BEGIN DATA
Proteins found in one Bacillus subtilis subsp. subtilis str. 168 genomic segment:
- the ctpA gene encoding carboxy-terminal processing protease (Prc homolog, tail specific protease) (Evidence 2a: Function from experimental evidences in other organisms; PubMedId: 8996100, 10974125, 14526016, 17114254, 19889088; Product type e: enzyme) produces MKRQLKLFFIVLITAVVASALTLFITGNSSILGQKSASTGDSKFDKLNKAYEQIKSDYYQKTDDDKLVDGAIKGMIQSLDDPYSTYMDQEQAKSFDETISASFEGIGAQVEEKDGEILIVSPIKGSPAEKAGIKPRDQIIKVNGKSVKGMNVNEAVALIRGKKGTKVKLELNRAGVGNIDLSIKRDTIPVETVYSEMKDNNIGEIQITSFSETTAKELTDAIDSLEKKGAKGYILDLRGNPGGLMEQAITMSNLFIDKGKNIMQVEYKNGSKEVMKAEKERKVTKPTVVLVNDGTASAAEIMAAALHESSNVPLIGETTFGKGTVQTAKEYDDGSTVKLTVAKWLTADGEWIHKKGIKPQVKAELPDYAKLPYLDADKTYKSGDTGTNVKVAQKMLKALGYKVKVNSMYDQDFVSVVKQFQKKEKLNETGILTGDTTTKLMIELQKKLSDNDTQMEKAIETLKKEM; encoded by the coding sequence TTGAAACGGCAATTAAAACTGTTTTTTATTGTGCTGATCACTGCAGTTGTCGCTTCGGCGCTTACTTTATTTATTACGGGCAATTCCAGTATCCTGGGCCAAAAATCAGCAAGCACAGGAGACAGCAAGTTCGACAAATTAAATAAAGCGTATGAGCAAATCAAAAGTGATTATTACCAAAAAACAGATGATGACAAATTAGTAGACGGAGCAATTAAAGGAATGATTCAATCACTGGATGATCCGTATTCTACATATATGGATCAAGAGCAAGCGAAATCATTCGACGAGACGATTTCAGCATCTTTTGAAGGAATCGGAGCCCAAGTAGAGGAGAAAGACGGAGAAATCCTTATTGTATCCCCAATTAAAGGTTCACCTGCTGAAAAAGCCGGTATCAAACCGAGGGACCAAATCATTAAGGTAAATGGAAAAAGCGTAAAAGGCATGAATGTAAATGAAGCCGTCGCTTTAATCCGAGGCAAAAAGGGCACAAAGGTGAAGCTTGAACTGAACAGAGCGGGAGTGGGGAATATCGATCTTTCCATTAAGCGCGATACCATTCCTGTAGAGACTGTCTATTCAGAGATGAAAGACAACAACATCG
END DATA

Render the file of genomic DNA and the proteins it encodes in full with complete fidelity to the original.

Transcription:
Proteins found in one Bacillus subtilis subsp. subtilis str. 168 genomic segment:
- the ctpA gene encoding carboxy-terminal processing protease (Prc homolog, tail specific protease) (Evidence 2a: Function from experimental evidences in other organisms; PubMedId: 8996100, 10974125, 14526016, 17114254, 19889088; Product type e: enzyme) produces MKRQLKLFFIVLITAVVASALTLFITGNSSILGQKSASTGDSKFDKLNKAYEQIKSDYYQKTDDDKLVDGAIKGMIQSLDDPYSTYMDQEQAKSFDETISASFEGIGAQVEEKDGEILIVSPIKGSPAEKAGIKPRDQIIKVNGKSVKGMNVNEAVALIRGKKGTKVKLELNRAGVGNIDLSIKRDTIPVETVYSEMKDNNIGEIQITSFSETTAKELTDAIDSLEKKGAKGYILDLRGNPGGLMEQAITMSNLFIDKGKNIMQVEYKNGSKEVMKAEKERKVTKPTVVLVNDGTASAAEIMAAALHESSNVPLIGETTFGKGTVQTAKEYDDGSTVKLTVAKWLTADGEWIHKKGIKPQVKAELPDYAKLPYLDADKTYKSGDTGTNVKVAQKMLKALGYKVKVNSMYDQDFVSVVKQFQKKEKLNETGILTGDTTTKLMIELQKKLSDNDTQMEKAIETLKKEM; encoded by the coding sequence TTGAAACGGCAATTAAAACTGTTTTTTATTGTGCTGATCACTGCAGTTGTCGCTTCGGCGCTTACTTTATTTATTACGGGCAATTCCAGTATCCTGGGCCAAAAATCAGCAAGCACAGGAGACAGCAAGTTCGACAAATTAAATAAAGCGTATGAGCAAATCAAAAGTGATTATTACCAAAAAACAGATGATGACAAATTAGTAGACGGAGCAATTAAAGGAATGATTCAATCACTGGATGATCCGTATTCTACATATATGGATCAAGAGCAAGCGAAATCATTCGACGAGACGATTTCAGCATCTTTTGAAGGAATCGGAGCCCAAGTAGAGGAGAAAGACGGAGAAATCCTTATTGTATCCCCAATTAAAGGTTCACCTGCTGAAAAAGCCGGTATCAAACCGAGGGACCAAATCATTAAGGTAAATGGAAAAAGCGTAAAAGGCATGAATGTAAATGAAGCCGTCGCTTTAATCCGAGGCAAAAAGGGCACAAAGGTGAAGCTTGAACTGAACAGAGCGGGAGTGGGGAATATCGATCTTTCCATTAAGCGCGATACCATTCCTGTAGAGACTGTCTATTCAGAGATGAAAGACAACAACATCG